Nature Delivers Benefits

Green space in towns and cities could lead to significant and sustained improvements in mental health, finds a new study published in the journal of Environmental Science & Technology.”

Being In Nature Is Healing

These were headlines that I read in the paper this weekend.

This University of Exeter Medical School study is validating something that we all know.

Nature delivers benefits.

Connecting with nature is therapeutic.

Nature inspires, relaxes and ‘joyifies’.

It turns what might have been an ordinary day into an extraordinary one.

Nature is a place for our imagination to romp freely.

It inspires us to be kinder, gentler, more compassionate, and generous.

Albert Einstein, Thomas Jefferson, and Beethoven spent time in nature in order to contemplate, be one with the universe, and let their creative juices stew.

“A human being is a part of the whole called by us universe, a part limited in time and space. He experiences himself, his thoughts and feeling as something separated from the rest, a kind of optical delusion of his consciousness. This delusion is a kind of prison for us, restricting us to our personal desires and to affection for a few persons nearest to us. Our task must be to free ourselves from this prison by widening our circle of compassion to embrace all living creatures and the whole of nature in its beauty.”
― Albert Einstein

Anne Frank knew the healing power of nature –

“The best remedy for those who are afraid, lonely or unhappy is to go outside, somewhere where they can be quite alone with the heavens, nature and God. Because only then does one feel that all is as it should be and that God wishes to see people happy, amidst the simple beauty of nature. As longs as this exists, and it certainly always will, I know that then there will always be comfort for every sorrow, whatever the circumstances may be. And I firmly believe that nature brings solace in all troubles.”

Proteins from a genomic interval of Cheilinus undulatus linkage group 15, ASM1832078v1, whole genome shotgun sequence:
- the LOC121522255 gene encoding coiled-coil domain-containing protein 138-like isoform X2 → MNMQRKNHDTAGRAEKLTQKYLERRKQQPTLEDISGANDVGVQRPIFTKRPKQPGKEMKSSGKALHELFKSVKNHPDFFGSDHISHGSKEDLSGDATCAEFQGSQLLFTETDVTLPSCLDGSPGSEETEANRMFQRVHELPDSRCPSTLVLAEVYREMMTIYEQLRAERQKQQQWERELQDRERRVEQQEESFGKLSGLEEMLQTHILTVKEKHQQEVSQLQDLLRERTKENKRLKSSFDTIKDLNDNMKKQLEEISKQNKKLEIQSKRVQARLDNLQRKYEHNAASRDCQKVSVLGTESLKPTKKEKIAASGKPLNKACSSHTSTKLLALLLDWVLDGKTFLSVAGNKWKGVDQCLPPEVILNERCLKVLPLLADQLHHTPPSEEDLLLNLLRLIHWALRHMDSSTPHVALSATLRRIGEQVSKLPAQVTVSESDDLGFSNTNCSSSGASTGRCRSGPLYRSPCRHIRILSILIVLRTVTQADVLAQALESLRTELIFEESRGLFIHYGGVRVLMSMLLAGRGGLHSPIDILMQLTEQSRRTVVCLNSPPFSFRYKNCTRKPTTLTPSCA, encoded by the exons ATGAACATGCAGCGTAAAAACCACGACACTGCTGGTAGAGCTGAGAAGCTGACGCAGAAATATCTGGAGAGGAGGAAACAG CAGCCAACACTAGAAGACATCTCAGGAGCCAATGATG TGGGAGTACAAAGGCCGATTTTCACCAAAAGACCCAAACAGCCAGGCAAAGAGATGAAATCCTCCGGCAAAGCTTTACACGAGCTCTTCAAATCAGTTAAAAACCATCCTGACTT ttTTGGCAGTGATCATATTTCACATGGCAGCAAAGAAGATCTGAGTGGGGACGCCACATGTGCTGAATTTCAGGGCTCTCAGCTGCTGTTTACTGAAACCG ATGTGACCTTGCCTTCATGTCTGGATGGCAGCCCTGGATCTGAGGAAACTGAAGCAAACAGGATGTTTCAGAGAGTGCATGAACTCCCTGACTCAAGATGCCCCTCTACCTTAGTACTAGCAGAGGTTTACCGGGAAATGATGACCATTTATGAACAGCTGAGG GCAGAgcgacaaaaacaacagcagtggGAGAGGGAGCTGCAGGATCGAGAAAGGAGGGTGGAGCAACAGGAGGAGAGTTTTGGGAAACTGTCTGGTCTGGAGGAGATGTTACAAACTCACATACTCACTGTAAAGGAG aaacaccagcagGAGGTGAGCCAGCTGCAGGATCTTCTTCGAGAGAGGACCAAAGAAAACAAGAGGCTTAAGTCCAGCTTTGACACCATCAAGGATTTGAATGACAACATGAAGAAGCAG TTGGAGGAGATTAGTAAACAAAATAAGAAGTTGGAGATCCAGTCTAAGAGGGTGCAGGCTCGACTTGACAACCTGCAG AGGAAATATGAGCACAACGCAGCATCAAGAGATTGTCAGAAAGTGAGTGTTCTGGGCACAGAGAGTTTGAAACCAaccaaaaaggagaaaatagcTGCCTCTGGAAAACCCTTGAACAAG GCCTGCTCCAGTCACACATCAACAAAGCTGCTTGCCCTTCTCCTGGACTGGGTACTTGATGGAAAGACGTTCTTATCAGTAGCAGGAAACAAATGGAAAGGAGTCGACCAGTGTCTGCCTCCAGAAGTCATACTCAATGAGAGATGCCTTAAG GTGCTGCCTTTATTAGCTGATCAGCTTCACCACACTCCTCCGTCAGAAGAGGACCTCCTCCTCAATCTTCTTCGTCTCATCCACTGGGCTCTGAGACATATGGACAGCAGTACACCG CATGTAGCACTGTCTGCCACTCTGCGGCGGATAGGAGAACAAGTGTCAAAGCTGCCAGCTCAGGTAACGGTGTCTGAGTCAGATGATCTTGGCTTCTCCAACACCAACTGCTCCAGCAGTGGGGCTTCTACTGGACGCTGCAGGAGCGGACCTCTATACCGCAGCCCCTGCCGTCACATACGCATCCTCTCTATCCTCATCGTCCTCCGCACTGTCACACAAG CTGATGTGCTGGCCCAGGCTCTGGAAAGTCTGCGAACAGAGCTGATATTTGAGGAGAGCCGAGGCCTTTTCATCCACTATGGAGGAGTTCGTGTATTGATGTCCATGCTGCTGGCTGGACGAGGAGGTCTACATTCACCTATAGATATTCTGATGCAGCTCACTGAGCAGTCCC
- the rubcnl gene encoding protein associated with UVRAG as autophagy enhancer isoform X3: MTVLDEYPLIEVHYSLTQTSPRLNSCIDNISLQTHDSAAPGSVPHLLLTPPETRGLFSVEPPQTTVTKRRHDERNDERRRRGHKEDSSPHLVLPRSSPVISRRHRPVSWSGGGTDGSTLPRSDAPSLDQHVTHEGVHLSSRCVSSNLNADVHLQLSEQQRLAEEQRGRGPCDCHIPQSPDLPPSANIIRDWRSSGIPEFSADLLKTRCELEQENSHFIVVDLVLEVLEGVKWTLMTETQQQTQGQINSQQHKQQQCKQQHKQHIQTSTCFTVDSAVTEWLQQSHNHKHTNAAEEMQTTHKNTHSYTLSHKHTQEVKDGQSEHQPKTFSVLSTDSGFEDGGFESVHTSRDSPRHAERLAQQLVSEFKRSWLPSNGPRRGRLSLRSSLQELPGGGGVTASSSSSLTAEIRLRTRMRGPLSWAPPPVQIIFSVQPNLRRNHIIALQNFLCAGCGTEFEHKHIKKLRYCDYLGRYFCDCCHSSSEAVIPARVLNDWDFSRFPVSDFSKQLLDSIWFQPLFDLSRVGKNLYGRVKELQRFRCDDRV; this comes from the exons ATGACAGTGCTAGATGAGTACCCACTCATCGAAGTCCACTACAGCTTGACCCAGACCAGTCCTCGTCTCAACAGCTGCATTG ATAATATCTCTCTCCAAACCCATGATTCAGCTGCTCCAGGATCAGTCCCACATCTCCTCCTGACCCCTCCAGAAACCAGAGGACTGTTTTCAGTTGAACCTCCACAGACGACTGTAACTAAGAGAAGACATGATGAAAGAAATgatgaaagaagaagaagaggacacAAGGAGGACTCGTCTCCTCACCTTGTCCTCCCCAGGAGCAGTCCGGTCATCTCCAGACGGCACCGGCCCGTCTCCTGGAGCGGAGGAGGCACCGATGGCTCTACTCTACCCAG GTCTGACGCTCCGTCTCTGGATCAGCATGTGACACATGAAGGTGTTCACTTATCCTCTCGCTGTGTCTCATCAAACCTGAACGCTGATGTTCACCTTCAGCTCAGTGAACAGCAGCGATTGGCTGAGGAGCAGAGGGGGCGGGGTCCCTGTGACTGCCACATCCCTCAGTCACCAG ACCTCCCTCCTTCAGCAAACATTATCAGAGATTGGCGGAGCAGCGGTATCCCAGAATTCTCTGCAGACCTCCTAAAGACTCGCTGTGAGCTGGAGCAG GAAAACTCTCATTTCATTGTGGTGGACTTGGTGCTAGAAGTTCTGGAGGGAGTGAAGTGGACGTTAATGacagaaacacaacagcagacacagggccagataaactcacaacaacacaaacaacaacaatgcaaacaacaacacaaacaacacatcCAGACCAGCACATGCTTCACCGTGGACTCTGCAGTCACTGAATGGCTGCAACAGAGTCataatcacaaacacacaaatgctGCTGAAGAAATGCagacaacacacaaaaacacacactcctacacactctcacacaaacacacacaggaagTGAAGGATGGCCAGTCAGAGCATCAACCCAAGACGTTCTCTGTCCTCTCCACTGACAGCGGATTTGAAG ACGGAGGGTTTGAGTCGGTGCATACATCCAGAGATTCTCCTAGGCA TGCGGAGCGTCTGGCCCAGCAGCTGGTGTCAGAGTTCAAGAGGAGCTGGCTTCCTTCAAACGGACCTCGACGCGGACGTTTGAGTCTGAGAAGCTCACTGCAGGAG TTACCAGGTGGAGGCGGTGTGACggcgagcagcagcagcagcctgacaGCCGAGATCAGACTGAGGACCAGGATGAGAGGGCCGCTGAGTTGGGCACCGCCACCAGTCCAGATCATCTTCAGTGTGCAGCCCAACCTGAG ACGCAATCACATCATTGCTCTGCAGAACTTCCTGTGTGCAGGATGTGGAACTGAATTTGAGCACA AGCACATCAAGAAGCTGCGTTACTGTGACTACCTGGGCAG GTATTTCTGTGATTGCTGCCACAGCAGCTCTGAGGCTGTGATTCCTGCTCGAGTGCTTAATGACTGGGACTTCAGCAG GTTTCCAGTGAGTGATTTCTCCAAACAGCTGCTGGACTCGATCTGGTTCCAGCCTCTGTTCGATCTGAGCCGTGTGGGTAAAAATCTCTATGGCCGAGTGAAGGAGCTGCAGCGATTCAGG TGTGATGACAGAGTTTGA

― Anne FrankThe Diary of a Young Girl

As did Rachel Carson –

“Those who contemplate the beauty of the earth find reserves of strength that will endure as long as life lasts. There is something infinitely healing in the repeated refrains of nature — the assurance that dawn comes after night, and spring after winter.”
― Rachel CarsonSilent Spring

Nope – we don’t need studies to tell us the effect that nature has on our well being.

Ask kids in the inner city whose drug infested corner has been turned into a community garden.

Ask individuals who work in the city and eat their lunch on a park bench under the cool umbrella of a shade tree

Ask inmates in prisons who participate in gardening programs.

Ask parents on city playgrounds with their kids.

Ask your neighbors going for an evening stroll.

Ask yourself.

Being In Nature Is A Form of Therapy

If you aren’t spending 30 minutes a day in nature, it’s time to develop your ‘nature muscle’.

Go for a walk, join a soccer team, or a bird watching club.

Take up jogging, rowing, or biking.

Play outside with your kids.

Sit on a park bench and close your eyes.

Do nothing.

But be in nature.

It will rock your world. I promise.

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  1. Thank you for this post Fran! There is absolutely nothing like getting out in Nature to restores ones alignment to all things living! I remember years ago when my kids were little and my husband and I went to church…my son would ask us every time, “why do we go sit in a church, God is out in Nature!” 🙂 I still smile when I think of those words, which eventually led us to stepping away from church and into Nature. What a gift!

    I’m going to finish up early today and take a long nature walk…thank you!

    • Karen – Your son has a wise soul! That’s exactly what Jesus said. You can pray or be with God anywhere. You don’t need a church, synagogue. or mosque (unless you choose). In discussions about God – which as you know can get filled with emotion – I have always said ‘If you can’t find God, spend time in nature’.
      Nature is a temple. Thanks for sharing Karen. 🙂

  2. So true Fran. I love to just ‘sit’ for 5 minutes and watch the trees dancing with the breeze. And my early morning walk just opens my heart and feeds my soul.

    • Elle- I can visualize you doing that. I don’t think that most people know the ‘power’ of an early morning walk. It is transformative.

  3. Fran,

    That’s why I absolutely love summer weather. It gives me a chance to spend time in the woods, or walking on a path lined with trees, hearing the birds and listening to the wind. I love reconnecting with nature. It truly is therapy! Thanks for sharing!

    • Victor-